Sciapodes of Aethiopia to be a people of such a monstrous make, that in hot
broiling days lie upon their backs, and cover their whole bodies from the sun
with the shadow of the bottoms of their feet, Plin. vii. 1.

         Tertullian's  Apology for the Christians.         29

as we Christians are ; but if you feel this impossible in nature, you
ought to give no credit to the report, because Christians and
heathens have the same humanity.

But you pretend that the ignorant only are decoyed and tricked
into our religion, such as have not met with any of these stories
against us, but are catched before they have time to consider and
examine with that accuracy which every man is obliged to upon
changing his religion. But allowing it possible for a man to be
ignorant of common fame, yet if any one is desirous to be initiated,
it is the constant custom, as I take it, for such a person to go to the
chief priest, to be instructed in what is necessary for such an
initiation. And then, if these stories are true, he will instruct him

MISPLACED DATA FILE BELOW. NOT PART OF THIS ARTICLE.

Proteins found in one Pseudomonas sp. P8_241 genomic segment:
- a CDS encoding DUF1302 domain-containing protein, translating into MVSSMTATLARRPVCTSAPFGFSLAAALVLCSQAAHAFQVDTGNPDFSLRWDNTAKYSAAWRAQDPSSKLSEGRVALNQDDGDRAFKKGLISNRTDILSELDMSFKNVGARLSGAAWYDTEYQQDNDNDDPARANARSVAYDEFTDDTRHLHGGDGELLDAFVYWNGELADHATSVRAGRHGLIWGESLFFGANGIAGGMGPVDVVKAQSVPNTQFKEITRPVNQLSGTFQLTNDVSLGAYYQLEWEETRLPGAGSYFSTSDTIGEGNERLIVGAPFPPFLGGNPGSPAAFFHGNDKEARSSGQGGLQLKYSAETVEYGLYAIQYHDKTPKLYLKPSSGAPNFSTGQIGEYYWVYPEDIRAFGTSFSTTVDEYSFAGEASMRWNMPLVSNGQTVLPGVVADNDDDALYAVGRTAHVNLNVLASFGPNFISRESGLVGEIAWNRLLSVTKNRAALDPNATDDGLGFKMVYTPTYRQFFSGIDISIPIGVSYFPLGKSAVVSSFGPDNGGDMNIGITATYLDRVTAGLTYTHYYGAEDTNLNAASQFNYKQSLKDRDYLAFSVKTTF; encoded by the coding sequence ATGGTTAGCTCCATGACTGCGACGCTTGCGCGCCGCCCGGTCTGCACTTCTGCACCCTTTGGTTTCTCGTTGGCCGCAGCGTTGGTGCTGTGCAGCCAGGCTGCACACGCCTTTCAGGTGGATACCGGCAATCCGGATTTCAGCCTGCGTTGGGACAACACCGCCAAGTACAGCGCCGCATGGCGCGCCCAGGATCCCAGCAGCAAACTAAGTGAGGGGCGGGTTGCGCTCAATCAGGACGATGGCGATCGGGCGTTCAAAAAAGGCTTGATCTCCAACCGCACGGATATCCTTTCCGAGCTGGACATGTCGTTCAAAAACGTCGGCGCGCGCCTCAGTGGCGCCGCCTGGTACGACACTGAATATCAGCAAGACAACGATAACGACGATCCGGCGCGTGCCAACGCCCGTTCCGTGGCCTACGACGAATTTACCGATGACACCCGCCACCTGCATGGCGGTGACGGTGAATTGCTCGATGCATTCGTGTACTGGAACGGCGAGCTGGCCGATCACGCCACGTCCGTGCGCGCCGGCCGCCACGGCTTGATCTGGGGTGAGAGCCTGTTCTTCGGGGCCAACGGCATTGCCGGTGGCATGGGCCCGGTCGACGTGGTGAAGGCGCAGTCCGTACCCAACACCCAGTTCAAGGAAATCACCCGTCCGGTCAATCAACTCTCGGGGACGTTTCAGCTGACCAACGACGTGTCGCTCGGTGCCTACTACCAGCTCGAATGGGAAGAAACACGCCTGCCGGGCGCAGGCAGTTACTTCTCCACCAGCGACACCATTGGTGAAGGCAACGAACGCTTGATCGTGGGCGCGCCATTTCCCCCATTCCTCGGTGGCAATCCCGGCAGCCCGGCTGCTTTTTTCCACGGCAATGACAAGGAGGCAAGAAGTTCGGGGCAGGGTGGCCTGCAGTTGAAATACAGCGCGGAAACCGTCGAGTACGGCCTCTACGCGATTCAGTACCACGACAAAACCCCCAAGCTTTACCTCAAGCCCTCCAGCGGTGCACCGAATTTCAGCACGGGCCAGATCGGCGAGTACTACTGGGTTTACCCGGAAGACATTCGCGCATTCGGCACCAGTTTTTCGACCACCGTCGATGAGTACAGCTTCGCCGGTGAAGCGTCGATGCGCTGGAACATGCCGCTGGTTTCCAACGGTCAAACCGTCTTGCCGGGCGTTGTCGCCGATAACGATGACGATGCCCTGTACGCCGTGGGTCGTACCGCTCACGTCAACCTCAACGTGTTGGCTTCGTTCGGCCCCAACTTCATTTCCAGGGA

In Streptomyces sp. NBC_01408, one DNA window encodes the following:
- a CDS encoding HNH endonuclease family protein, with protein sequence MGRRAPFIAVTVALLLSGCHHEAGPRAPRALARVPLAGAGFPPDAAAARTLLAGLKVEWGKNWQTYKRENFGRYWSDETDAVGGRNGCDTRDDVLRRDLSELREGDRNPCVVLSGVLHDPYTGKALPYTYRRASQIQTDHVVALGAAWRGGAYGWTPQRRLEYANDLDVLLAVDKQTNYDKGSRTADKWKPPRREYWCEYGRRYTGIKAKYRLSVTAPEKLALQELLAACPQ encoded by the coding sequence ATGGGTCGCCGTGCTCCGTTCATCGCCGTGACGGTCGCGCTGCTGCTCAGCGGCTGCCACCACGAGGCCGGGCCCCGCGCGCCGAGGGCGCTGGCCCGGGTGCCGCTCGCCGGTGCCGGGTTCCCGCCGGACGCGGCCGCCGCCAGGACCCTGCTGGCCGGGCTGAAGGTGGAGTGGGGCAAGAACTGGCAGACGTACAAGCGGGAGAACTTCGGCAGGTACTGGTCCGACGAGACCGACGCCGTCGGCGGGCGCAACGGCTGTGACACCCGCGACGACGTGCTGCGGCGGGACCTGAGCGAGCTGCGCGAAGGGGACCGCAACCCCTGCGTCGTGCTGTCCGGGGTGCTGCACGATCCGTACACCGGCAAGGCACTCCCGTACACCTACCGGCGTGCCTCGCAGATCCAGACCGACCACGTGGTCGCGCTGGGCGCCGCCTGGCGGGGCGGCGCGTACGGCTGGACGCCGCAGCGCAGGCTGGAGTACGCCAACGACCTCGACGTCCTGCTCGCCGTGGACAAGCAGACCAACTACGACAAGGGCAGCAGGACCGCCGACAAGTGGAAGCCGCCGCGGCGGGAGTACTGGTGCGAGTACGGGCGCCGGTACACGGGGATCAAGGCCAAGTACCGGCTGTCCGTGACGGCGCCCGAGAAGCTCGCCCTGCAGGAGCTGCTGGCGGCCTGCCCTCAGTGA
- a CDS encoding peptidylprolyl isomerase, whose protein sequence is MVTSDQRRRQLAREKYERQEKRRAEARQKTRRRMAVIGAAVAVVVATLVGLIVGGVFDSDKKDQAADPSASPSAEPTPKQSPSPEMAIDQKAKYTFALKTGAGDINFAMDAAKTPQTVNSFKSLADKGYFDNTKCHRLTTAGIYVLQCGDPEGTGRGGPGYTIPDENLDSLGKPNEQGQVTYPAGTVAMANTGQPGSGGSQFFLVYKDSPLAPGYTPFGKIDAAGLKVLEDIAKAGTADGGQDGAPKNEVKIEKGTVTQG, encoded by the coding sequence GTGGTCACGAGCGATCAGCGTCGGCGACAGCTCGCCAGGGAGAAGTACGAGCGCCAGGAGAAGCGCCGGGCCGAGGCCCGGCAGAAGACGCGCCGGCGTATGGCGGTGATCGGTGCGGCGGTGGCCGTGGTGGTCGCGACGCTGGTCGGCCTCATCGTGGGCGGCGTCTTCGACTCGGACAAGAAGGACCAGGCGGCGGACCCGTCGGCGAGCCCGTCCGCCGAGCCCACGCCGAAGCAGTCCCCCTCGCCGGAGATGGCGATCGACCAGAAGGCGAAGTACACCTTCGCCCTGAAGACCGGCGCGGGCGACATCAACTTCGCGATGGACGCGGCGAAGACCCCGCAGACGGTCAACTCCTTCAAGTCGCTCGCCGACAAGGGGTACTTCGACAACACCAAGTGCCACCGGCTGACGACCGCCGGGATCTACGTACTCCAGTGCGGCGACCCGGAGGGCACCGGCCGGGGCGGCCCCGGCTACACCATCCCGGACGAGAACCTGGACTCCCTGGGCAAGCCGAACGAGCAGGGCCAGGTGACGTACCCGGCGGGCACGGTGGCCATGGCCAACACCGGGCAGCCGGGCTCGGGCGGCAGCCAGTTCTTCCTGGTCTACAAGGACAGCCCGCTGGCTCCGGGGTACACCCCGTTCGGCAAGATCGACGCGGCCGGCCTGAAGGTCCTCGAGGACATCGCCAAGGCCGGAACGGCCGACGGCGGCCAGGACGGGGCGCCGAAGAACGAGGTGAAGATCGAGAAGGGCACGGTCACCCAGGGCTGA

in this manner : Friend, in order to communicate with us you must
provide a child tender and good, too young for any sense or notice
of death; such a child as will smile into my face under the fatal
knife. You are likewise to provide bread to suck up the blood,
and candlesticks and candles, and some dogs with some morsels to
throw to those dogs just out of their reach, that by striving to come
at them they may pull down the candles and candlesticks to which
they are tied. Above all things, you must be sure not to come
without your mother and sister. But what if they will not comply,
or suppose the convert has no sister or mother, nor any relation of
our religion ? Why, he cannot be admitted; for to have a sister or
a mother are necessary qualifications, no doubt, to make a Christian.
But if you will suppose all this furniture got ready beforehand. without
the knowledge of him who is to communicate, yet certainly after he
has communicated he must needs know all; and yet he still con-